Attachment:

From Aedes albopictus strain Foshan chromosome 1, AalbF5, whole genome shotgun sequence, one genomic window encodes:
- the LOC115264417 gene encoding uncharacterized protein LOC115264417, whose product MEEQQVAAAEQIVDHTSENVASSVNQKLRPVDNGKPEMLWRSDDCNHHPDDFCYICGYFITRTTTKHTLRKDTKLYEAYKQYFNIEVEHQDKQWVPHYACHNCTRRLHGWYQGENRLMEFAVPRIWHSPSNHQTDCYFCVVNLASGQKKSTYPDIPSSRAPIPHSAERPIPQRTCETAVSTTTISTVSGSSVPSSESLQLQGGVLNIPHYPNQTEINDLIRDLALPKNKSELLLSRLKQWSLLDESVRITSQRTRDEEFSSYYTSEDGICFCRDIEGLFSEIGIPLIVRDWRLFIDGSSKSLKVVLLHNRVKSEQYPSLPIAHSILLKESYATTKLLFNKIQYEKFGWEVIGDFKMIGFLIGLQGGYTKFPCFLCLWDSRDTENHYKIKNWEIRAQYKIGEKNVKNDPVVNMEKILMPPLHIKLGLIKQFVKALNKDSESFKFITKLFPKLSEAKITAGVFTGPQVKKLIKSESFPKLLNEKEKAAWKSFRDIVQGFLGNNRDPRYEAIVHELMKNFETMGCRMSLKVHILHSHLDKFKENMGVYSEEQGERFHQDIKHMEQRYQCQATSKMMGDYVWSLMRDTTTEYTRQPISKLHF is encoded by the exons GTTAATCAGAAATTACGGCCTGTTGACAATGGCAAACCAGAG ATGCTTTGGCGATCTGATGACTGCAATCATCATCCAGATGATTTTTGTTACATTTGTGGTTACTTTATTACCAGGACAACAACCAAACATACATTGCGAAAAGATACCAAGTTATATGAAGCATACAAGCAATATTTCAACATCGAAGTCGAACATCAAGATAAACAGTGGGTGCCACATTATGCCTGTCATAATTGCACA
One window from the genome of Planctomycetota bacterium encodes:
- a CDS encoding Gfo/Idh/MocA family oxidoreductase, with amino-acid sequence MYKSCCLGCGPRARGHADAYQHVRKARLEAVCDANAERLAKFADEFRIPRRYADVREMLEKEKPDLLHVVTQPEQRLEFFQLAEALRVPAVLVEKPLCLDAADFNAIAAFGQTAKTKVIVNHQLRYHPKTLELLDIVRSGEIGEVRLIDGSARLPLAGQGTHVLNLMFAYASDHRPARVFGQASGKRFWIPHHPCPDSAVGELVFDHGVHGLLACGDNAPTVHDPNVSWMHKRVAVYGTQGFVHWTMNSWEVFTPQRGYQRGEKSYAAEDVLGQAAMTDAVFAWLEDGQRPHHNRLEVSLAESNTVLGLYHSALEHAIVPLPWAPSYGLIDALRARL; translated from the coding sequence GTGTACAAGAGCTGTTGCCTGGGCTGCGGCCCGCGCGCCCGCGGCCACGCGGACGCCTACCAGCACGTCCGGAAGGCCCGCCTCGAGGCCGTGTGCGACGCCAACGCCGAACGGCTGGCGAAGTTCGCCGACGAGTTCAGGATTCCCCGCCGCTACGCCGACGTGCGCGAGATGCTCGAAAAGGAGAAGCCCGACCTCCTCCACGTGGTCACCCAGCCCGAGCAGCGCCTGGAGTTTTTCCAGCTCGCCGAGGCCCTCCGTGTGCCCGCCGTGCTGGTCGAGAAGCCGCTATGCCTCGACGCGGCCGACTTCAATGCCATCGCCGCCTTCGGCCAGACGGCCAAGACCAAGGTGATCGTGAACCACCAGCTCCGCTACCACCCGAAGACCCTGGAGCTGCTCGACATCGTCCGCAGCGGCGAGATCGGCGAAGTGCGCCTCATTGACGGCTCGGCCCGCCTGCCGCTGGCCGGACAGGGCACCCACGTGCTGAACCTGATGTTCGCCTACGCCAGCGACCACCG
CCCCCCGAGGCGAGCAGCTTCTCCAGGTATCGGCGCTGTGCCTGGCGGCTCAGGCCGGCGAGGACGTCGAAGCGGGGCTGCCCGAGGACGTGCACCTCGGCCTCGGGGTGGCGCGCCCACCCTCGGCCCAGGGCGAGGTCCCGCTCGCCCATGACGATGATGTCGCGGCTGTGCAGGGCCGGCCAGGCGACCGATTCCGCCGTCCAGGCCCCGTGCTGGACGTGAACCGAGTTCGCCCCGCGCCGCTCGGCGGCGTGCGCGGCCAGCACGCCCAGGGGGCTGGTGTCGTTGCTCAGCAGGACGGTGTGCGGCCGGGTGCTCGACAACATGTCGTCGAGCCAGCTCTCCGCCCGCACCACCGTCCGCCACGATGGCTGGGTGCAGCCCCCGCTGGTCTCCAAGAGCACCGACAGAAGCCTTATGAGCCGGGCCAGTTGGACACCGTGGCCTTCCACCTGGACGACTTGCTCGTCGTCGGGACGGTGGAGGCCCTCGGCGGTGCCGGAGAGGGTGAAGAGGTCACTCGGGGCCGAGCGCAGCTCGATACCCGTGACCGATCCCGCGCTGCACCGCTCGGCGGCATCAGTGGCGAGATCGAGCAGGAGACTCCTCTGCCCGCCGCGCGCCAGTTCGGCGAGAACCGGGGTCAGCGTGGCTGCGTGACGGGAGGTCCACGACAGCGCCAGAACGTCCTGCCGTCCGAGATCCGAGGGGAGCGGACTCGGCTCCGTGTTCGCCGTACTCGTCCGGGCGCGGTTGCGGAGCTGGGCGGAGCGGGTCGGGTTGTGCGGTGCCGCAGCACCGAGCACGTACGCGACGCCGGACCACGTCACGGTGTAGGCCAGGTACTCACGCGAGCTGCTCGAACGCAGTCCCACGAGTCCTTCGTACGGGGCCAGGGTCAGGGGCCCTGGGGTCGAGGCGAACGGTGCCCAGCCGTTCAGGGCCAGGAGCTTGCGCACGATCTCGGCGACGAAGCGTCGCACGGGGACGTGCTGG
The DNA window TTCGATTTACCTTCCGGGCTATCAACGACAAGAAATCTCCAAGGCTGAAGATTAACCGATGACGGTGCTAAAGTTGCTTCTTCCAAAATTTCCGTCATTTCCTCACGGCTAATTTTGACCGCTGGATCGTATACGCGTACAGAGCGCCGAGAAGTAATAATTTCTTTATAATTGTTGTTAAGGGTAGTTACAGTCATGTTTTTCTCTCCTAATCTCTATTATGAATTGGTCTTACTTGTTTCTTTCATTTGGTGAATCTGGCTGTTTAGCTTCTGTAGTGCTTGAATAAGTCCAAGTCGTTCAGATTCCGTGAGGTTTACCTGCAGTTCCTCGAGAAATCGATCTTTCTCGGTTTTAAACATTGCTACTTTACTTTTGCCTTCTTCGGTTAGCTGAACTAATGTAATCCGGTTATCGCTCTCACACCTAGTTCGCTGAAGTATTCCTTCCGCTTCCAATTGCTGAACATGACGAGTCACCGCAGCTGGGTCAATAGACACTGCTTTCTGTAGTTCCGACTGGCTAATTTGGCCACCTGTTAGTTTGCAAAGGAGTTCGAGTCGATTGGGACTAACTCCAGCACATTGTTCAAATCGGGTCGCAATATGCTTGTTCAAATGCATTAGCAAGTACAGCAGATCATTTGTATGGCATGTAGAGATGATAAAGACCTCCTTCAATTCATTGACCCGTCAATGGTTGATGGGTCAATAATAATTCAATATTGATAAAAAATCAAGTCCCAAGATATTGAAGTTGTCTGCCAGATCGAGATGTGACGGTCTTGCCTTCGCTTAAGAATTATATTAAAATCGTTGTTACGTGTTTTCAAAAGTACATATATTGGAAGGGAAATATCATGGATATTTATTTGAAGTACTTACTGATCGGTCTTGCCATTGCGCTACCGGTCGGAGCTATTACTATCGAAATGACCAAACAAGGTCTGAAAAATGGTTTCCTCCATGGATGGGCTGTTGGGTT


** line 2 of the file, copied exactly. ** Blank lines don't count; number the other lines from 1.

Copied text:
- the LOC115264417 gene encoding uncharacterized protein LOC115264417, whose product MEEQQVAAAEQIVDHTSENVASSVNQKLRPVDNGKPEMLWRSDDCNHHPDDFCYICGYFITRTTTKHTLRKDTKLYEAYKQYFNIEVEHQDKQWVPHYACHNCTRRLHGWYQGENRLMEFAVPRIWHSPSNHQTDCYFCVVNLASGQKKSTYPDIPSSRAPIPHSAERPIPQRTCETAVSTTTISTVSGSSVPSSESLQLQGGVLNIPHYPNQTEINDLIRDLALPKNKSELLLSRLKQWSLLDESVRITSQRTRDEEFSSYYTSEDGICFCRDIEGLFSEIGIPLIVRDWRLFIDGSSKSLKVVLLHNRVKSEQYPSLPIAHSILLKESYATTKLLFNKIQYEKFGWEVIGDFKMIGFLIGLQGGYTKFPCFLCLWDSRDTENHYKIKNWEIRAQYKIGEKNVKNDPVVNMEKILMPPLHIKLGLIKQFVKALNKDSESFKFITKLFPKLSEAKITAGVFTGPQVKKLIKSESFPKLLNEKEKAAWKSFRDIVQGFLGNNRDPRYEAIVHELMKNFETMGCRMSLKVHILHSHLDKFKENMGVYSEEQGERFHQDIKHMEQRYQCQATSKMMGDYVWSLMRDTTTEYTRQPISKLHF is encoded by the exons GTTAATCAGAAATTACGGCCTGTTGACAATGGCAAACCAGAG ATGCTTTGGCGATCTGATGACTGCAATCATCATCCAGATGATTTTTGTTACATTTGTGGTTACTTTATTACCAGGACAACAACCAAACATACATTGCGAAAAGATACCAAGTTATATGAAGCATACAAGCAATATTTCAACATCGAAGTCGAACATCAAGATAAACAGTGGGTGCCACATTATGCCTGTCATAATTGCACA